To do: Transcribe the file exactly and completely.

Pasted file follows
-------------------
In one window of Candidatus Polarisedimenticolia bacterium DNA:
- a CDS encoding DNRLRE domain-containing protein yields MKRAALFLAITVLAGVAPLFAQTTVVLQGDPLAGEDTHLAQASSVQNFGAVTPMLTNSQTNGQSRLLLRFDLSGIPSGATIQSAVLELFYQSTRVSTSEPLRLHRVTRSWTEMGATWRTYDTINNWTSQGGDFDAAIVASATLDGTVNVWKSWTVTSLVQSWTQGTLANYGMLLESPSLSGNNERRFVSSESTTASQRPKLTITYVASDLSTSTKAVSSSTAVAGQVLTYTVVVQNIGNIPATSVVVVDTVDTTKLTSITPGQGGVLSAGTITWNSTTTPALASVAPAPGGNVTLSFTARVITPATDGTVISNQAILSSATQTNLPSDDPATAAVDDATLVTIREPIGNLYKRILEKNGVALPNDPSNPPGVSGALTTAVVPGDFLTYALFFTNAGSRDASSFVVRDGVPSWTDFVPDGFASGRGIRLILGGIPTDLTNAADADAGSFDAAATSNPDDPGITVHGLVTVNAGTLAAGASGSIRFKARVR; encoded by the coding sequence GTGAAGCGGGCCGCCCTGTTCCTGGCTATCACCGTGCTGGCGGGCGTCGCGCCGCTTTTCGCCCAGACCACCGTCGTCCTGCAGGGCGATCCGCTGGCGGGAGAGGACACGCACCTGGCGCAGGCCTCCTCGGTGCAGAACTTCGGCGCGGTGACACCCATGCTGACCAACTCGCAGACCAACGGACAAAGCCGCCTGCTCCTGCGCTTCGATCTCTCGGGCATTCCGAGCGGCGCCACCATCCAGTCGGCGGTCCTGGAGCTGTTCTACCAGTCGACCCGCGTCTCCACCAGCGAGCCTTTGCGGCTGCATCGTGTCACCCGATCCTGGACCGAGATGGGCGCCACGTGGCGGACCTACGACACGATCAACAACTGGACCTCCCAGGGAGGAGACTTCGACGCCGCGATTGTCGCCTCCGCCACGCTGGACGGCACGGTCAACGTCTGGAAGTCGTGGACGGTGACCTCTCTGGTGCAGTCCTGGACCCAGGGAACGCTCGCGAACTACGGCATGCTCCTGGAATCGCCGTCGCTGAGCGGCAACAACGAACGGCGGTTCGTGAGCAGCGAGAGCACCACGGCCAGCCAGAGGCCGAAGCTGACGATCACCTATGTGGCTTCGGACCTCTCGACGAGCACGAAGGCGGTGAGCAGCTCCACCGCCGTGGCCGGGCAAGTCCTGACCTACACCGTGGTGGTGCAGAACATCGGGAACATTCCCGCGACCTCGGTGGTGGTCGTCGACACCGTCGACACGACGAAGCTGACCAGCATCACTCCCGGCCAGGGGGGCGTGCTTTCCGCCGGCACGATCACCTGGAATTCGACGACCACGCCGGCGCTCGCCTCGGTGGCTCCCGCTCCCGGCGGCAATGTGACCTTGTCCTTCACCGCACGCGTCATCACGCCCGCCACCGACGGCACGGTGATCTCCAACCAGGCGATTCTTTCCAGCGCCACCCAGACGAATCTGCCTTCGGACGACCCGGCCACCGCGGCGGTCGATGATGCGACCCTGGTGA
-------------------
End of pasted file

In one window of Candidatus Polarisedimenticolia bacterium DNA:
- a CDS encoding DNRLRE domain-containing protein yields MKRAALFLAITVLAGVAPLFAQTTVVLQGDPLAGEDTHLAQASSVQNFGAVTPMLTNSQTNGQSRLLLRFDLSGIPSGATIQSAVLELFYQSTRVSTSEPLRLHRVTRSWTEMGATWRTYDTINNWTSQGGDFDAAIVASATLDGTVNVWKSWTVTSLVQSWTQGTLANYGMLLESPSLSGNNERRFVSSESTTASQRPKLTITYVASDLSTSTKAVSSSTAVAGQVLTYTVVVQNIGNIPATSVVVVDTVDTTKLTSITPGQGGVLSAGTITWNSTTTPALASVAPAPGGNVTLSFTARVITPATDGTVISNQAILSSATQTNLPSDDPATAAVDDATLVTIREPIGNLYKRILEKNGVALPNDPSNPPGVSGALTTAVVPGDFLTYALFFTNAGSRDASSFVVRDGVPSWTDFVPDGFASGRGIRLILGGIPTDLTNAADADAGSFDAAATSNPDDPGITVHGLVTVNAGTLAAGASGSIRFKARVR; encoded by the coding sequence GTGAAGCGGGCCGCCCTGTTCCTGGCTATCACCGTGCTGGCGGGCGTCGCGCCGCTTTTCGCCCAGACCACCGTCGTCCTGCAGGGCGATCCGCTGGCGGGAGAGGACACGCACCTGGCGCAGGCCTCCTCGGTGCAGAACTTCGGCGCGGTGACACCCATGCTGACCAACTCGCAGACCAACGGACAAAGCCGCCTGCTCCTGCGCTTCGATCTCTCGGGCATTCCGAGCGGCGCCACCATCCAGTCGGCGGTCCTGGAGCTGTTCTACCAGTCGACCCGCGTCTCCACCAGCGAGCCTTTGCGGCTGCATCGTGTCACCCGATCCTGGACCGAGATGGGCGCCACGTGGCGGACCTACGACACGATCAACAACTGGACCTCCCAGGGAGGAGACTTCGACGCCGCGATTGTCGCCTCCGCCACGCTGGACGGCACGGTCAACGTCTGGAAGTCGTGGACGGTGACCTCTCTGGTGCAGTCCTGGACCCAGGGAACGCTCGCGAACTACGGCATGCTCCTGGAATCGCCGTCGCTGAGCGGCAACAACGAACGGCGGTTCGTGAGCAGCGAGAGCACCACGGCCAGCCAGAGGCCGAAGCTGACGATCACCTATGTGGCTTCGGACCTCTCGACGAGCACGAAGGCGGTGAGCAGCTCCACCGCCGTGGCCGGGCAAGTCCTGACCTACACCGTGGTGGTGCAGAACATCGGGAACATTCCCGCGACCTCGGTGGTGGTCGTCGACACCGTCGACACGACGAAGCTGACCAGCATCACTCCCGGCCAGGGGGGCGTGCTTTCCGCCGGCACGATCACCTGGAATTCGACGACCACGCCGGCGCTCGCCTCGGTGGCTCCCGCTCCCGGCGGCAATGTGACCTTGTCCTTCACCGCACGCGTCATCACGCCCGCCACCGACGGCACGGTGATCTCCAACCAGGCGATTCTTTCCAGCGCCACCCAGACGAATCTGCCTTCGGACGACCCGGCCACCGCGGCGGTCGATGATGCGACCCTGGTGA